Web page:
Life sciences writer Susan Milius has been writing about botany, zoology and ecology for Science News since the last millennium. She worked at diverse publications before breaking into science writing and editing. After stints on the staffs of The Scientist, Science, International Wildlife and United Press International, she joined Science News. Three of Susan's articles have been selected to appear in editions of The Best American Science Writing.

All Stories by Susan Milius

  1. a photo of baobab trees

    The first step in using trees to slow climate change: Protect the trees we have

    In all the fuss over planting trillions of trees, we need to protect the forests that already exist.

  2. Asian giant hornet, AKA 'murder hornet', next to a beer can

    Focusing on Asian giant hornets distorts the view of invasive species

    2021’s first “murder hornet” is yet another arrival. This is the not-so-new normal.

  3. Aerial photo of Florida Keys

    The U.S.’s first open-air genetically modified mosquitoes have taken flight

    After a decade of argument, Oxitec pits genetically modified mosquitoes against Florida’s spreaders of dengue and Zika.

  4. scores of small silver fish swimming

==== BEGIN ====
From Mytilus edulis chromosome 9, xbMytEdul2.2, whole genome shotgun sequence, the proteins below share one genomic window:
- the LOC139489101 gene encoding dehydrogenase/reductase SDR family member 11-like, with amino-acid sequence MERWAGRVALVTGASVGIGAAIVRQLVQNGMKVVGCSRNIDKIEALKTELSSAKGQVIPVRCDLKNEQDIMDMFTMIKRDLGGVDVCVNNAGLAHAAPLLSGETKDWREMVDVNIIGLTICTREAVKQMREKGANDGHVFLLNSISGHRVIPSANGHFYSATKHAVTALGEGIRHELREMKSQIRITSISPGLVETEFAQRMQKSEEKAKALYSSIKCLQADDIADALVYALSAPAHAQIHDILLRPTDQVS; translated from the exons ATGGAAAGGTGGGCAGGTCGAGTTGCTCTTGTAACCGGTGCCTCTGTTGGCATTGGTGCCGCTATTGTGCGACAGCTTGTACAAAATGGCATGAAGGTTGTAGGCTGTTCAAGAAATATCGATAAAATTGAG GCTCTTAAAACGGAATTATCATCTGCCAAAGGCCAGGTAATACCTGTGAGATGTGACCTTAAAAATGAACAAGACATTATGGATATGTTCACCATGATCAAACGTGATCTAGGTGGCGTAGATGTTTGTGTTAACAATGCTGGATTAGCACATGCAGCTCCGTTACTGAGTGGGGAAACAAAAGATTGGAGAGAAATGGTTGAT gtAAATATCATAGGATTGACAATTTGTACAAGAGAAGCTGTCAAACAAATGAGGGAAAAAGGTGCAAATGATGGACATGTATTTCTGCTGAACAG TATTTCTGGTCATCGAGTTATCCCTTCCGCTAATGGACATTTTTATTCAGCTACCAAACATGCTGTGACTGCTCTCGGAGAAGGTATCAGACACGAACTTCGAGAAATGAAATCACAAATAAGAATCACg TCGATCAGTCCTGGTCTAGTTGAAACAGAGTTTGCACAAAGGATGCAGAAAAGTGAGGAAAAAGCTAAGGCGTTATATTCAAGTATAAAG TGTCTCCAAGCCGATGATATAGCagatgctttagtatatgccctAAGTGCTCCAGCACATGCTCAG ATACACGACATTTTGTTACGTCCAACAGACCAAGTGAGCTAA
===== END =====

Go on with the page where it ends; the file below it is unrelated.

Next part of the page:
Tiny crystals give a plain fish twinkling, colorful dots under light

    Fishes’ flashing photonic crystals may provide inspiration for ultra-miniaturized sensors that work in a living body.

  5. piles of grasshoppers on a sidewalk

    Weather radar shows 30 metric tons of grasshoppers swarmed Las Vegas one night

    Everything’s glitzier in Las Vegas. The most intensely lit U.S. city shows the impact of artificial light on insects on a megascale.

  6. two bald eagles in a tree

    A toxin behind mysterious eagle die-offs may have finally been found

    A 20-year study of water weeds and cyanobacteria in the southern United States pinpoints a bird-killing toxin, and it's not your usual suspect.

  7. green sea turtle swimming

    Why do sea turtles, penguins and sharks sometimes just swim in circles or spirals?

    Tracking devices recorded the loops and spirals of 10 marine species. In some cases, scientists have good guesses for why; other times it’s baffling.

  8. sea slug body next to detached head

    A sea slug’s detached head can crawl around and grow a whole new body

    Chopped-up planarians regrow whole bodies from bits and pieces. But a sea slug head can regrow fancier organs such as hearts.

  9. giraffes eating together

    Having more friends may help female giraffes live longer

    A more gregarious life, even while just munching shrubbery, might mean added support and less stress for female giraffes.

  10. mall Steatoda spider hoisting a lizard

    How a tiny spider uses silk to lift prey 50 times its own weight

    Dropping the right silk can haul mice, lizards and other giants up off the ground.

  11. Orange and black bat species

    A new orange and black bat species is always ready for Halloween

    A new species from the sky islands of Africa’s Nimba Mountains shows bats’ colorful streak.

  12. crested rats

    Rats with poisonous hairdos live surprisingly sociable private lives

    Deadly, swaggering rodents purr and snuggle when they’re with mates and young.